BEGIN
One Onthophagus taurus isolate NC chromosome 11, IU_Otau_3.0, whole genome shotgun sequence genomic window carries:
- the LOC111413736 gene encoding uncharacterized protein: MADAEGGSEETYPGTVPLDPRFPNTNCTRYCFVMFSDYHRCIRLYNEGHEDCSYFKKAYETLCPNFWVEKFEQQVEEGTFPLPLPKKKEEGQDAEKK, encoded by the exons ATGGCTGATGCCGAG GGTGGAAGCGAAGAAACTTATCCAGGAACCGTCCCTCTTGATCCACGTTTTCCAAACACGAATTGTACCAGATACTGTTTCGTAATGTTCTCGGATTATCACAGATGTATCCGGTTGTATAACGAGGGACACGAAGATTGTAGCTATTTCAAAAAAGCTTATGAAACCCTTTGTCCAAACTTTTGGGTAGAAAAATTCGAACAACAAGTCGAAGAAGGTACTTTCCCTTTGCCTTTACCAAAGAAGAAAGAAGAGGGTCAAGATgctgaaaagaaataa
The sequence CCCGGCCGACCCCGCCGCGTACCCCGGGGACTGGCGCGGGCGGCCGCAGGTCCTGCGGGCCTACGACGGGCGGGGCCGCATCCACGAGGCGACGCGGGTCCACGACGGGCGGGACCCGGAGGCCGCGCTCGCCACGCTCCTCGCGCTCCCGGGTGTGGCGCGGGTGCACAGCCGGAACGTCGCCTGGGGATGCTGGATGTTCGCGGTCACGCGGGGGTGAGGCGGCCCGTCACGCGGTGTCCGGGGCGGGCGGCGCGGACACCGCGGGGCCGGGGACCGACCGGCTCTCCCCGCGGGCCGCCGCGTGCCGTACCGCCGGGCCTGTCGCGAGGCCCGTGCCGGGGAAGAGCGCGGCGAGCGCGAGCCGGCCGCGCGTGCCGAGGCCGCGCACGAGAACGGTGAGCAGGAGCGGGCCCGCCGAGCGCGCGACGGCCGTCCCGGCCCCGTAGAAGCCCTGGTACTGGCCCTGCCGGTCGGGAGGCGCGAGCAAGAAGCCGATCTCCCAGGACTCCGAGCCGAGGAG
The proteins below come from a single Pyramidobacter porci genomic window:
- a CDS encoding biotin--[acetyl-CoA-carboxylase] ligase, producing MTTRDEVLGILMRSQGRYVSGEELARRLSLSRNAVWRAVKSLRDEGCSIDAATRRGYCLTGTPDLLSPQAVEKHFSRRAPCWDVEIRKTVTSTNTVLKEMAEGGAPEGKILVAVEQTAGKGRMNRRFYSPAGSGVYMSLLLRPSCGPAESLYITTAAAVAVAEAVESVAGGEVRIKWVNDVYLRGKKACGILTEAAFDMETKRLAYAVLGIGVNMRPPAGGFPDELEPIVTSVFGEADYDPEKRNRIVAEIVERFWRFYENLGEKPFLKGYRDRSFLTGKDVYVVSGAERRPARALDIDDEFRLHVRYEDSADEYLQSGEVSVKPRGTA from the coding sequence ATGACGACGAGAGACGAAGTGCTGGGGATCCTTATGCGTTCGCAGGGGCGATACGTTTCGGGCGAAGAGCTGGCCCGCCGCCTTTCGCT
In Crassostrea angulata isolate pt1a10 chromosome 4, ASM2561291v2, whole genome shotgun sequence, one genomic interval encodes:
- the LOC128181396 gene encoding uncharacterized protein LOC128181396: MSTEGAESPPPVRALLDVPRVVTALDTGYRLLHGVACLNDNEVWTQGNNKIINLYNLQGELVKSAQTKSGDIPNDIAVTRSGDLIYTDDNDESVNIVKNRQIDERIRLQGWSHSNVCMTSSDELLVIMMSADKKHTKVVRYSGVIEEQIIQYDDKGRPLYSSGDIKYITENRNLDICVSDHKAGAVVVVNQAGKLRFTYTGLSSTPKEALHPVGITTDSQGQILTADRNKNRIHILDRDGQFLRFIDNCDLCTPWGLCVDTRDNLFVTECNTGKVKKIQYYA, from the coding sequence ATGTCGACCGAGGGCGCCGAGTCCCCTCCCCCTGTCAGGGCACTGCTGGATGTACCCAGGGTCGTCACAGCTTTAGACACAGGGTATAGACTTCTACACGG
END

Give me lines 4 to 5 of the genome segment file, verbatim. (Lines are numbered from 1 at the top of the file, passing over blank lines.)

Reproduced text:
The proteins below come from a single Pyramidobacter porci genomic window:
- a CDS encoding biotin--[acetyl-CoA-carboxylase] ligase, producing MTTRDEVLGILMRSQGRYVSGEELARRLSLSRNAVWRAVKSLRDEGCSIDAATRRGYCLTGTPDLLSPQAVEKHFSRRAPCWDVEIRKTVTSTNTVLKEMAEGGAPEGKILVAVEQTAGKGRMNRRFYSPAGSGVYMSLLLRPSCGPAESLYITTAAAVAVAEAVESVAGGEVRIKWVNDVYLRGKKACGILTEAAFDMETKRLAYAVLGIGVNMRPPAGGFPDELEPIVTSVFGEADYDPEKRNRIVAEIVERFWRFYENLGEKPFLKGYRDRSFLTGKDVYVVSGAERRPARALDIDDEFRLHVRYEDSADEYLQSGEVSVKPRGTA from the coding sequence ATGACGACGAGAGACGAAGTGCTGGGGATCCTTATGCGTTCGCAGGGGCGATACGTTTCGGGCGAAGAGCTGGCCCGCCGCCTTTCGCT